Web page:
ABSTRACT

Carvache-Franco, M.; Carvache-Franco, W., and Manner-Baldeon, F., 2021. Market segmentation based on ecotourism motivations in marine protected areas and national parks in the Galapagos Islands, Ecuador. Journal of Coastal Research, 37(3), 620–633. Coconut Creek (Florida), ISSN 0749-0208.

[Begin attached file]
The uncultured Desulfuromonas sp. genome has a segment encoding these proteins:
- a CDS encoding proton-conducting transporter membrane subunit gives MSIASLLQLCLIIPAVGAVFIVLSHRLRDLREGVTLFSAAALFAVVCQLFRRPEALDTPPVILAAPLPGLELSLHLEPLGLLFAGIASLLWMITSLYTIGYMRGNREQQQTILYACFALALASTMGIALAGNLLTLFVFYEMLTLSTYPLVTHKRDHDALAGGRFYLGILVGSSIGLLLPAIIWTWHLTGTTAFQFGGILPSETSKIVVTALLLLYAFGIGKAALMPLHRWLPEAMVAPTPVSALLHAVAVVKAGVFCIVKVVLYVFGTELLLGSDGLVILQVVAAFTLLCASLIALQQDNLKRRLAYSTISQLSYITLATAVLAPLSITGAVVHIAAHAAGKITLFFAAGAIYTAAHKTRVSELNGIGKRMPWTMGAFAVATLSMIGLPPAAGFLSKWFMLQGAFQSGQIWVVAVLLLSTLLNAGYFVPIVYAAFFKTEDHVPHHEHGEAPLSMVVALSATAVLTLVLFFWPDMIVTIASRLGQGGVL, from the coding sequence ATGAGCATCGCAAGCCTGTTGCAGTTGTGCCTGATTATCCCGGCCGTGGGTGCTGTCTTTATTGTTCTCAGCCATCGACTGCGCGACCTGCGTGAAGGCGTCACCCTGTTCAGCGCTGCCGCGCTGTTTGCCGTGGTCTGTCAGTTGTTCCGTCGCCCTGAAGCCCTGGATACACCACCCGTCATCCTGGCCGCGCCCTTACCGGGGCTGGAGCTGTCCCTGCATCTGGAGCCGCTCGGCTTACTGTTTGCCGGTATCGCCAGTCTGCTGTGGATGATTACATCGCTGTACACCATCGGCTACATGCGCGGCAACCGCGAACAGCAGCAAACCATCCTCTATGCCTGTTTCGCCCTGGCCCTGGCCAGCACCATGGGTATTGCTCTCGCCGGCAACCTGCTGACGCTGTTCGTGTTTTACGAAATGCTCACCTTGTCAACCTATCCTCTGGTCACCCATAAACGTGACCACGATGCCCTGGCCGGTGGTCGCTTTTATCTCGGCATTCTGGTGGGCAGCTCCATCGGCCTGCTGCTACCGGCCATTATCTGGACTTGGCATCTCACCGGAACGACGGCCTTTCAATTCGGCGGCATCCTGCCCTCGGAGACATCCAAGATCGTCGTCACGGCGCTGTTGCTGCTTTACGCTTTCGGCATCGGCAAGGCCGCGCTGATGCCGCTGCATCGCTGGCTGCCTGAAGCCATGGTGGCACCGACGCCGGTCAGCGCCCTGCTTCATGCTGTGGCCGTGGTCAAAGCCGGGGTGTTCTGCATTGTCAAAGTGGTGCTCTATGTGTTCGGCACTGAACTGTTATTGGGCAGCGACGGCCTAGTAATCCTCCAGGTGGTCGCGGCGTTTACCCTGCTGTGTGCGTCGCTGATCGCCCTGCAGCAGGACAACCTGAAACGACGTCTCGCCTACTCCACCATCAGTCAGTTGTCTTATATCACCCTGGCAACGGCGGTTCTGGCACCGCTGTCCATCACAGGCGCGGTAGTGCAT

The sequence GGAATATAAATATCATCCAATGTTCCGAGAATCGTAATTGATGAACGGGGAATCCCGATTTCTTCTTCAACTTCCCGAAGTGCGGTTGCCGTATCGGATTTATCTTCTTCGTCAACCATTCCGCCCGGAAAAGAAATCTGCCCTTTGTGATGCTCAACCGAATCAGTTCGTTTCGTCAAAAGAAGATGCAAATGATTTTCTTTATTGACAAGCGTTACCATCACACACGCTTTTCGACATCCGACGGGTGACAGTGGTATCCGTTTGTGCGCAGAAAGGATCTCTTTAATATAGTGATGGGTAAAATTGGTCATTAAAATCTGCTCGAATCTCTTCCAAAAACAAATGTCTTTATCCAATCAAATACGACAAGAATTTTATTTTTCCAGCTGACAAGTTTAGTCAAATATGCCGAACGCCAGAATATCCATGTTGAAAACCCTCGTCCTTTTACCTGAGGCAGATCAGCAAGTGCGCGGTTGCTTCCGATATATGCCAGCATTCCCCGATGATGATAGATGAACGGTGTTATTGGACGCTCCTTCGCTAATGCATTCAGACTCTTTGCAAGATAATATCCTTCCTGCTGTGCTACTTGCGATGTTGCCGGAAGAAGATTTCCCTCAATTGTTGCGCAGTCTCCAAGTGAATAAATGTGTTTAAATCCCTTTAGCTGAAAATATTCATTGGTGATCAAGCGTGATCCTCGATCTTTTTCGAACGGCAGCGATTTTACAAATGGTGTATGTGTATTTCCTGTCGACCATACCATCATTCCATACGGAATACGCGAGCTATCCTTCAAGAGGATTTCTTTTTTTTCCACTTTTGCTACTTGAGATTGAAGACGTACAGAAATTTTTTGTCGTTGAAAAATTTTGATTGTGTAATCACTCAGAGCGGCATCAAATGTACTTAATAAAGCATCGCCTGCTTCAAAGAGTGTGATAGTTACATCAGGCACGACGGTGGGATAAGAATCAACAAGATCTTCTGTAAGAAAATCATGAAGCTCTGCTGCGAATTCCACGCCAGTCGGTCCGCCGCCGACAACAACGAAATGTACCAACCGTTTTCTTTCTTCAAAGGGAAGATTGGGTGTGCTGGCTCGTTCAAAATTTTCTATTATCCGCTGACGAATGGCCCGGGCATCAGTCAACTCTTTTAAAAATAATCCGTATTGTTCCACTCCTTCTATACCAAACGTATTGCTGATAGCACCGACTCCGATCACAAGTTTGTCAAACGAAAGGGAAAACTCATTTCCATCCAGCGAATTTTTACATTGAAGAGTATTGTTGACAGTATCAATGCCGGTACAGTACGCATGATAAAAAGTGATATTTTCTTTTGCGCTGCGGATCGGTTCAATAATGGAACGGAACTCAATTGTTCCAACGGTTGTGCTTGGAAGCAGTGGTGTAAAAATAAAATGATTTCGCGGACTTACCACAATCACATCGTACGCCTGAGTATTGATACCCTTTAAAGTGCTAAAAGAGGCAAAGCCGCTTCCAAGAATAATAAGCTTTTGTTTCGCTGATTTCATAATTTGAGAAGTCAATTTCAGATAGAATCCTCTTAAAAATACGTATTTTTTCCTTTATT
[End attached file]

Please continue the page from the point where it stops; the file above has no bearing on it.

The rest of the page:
Demand segmentation in ecotourism is a strategy that supports efficient planning for the conservation of resources. This study aimed to create a market segmentation based on ecotourism motivations for protected areas on islands. Data were collected through a questionnaire given to 822 tourists on the Galapagos Islands, a province of Ecuador. The Galapagos Archipelago is located in the Pacific Ocean and has been declared a World Heritage Site by the United Nations Educational, Scientific and Cultural Organization (2019). It is of volcanic origin surrounded by marine currents. It is made up of two protected areas: Galapagos National Park, which covers the land surface, and the Galapagos Marine Reserve, which protects the marine environment. The findings were later evaluated with a factor analysis and a K-means clustering method. The results showed that there are six motivational dimensions, labeled: self-development, interpersonal relationships and ego-defensive function, escape, building personal relationships, nature appreciation, and reward. Three groups of tourists were identified. The first, the reward and escape group, had high motivations related to nature, experiencing new things, exploring the unknown, fun, escaping the routine, and destressing. The second, multiple motives tourists, scored highly on all motivational variables. Finally, nature tourists had high motivation in aspects related to nature. These results offer a basis for tourism service providers to develop specific products adapted to various tourist motivations, to improve offers adapted to tourist expectations, to increase satisfaction and tourist return rate, and ultimately to benefit the economy of marine protected areas and national parks with higher employment and income. This study also can help public institutions design appropriate plans for visitors to these island protected areas.

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